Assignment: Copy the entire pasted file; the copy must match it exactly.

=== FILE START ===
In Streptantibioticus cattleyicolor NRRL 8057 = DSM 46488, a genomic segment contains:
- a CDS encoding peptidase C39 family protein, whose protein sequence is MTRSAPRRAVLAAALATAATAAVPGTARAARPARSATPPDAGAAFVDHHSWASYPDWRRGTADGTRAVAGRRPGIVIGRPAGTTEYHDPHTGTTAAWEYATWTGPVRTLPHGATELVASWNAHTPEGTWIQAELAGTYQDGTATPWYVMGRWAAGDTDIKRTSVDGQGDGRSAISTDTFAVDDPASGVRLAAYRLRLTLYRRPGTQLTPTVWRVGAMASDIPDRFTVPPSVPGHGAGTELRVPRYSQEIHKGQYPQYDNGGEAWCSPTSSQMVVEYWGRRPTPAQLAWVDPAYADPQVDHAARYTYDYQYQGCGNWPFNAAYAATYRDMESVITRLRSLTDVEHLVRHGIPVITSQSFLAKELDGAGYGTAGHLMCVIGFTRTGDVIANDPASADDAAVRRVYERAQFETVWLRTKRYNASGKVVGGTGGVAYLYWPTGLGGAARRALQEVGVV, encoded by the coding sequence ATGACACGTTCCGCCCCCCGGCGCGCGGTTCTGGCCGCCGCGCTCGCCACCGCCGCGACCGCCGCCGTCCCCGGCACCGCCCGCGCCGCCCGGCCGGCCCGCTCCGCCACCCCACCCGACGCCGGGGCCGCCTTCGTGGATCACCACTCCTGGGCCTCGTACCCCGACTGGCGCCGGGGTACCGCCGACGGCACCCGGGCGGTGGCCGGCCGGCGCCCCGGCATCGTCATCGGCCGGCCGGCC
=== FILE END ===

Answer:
In Streptantibioticus cattleyicolor NRRL 8057 = DSM 46488, a genomic segment contains:
- a CDS encoding peptidase C39 family protein, whose protein sequence is MTRSAPRRAVLAAALATAATAAVPGTARAARPARSATPPDAGAAFVDHHSWASYPDWRRGTADGTRAVAGRRPGIVIGRPAGTTEYHDPHTGTTAAWEYATWTGPVRTLPHGATELVASWNAHTPEGTWIQAELAGTYQDGTATPWYVMGRWAAGDTDIKRTSVDGQGDGRSAISTDTFAVDDPASGVRLAAYRLRLTLYRRPGTQLTPTVWRVGAMASDIPDRFTVPPSVPGHGAGTELRVPRYSQEIHKGQYPQYDNGGEAWCSPTSSQMVVEYWGRRPTPAQLAWVDPAYADPQVDHAARYTYDYQYQGCGNWPFNAAYAATYRDMESVITRLRSLTDVEHLVRHGIPVITSQSFLAKELDGAGYGTAGHLMCVIGFTRTGDVIANDPASADDAAVRRVYERAQFETVWLRTKRYNASGKVVGGTGGVAYLYWPTGLGGAARRALQEVGVV, encoded by the coding sequence ATGACACGTTCCGCCCCCCGGCGCGCGGTTCTGGCCGCCGCGCTCGCCACCGCCGCGACCGCCGCCGTCCCCGGCACCGCCCGCGCCGCCCGGCCGGCCCGCTCCGCCACCCCACCCGACGCCGGGGCCGCCTTCGTGGATCACCACTCCTGGGCCTCGTACCCCGACTGGCGCCGGGGTACCGCCGACGGCACCCGGGCGGTGGCCGGCCGGCGCCCCGGCATCGTCATCGGCCGGCCGGCC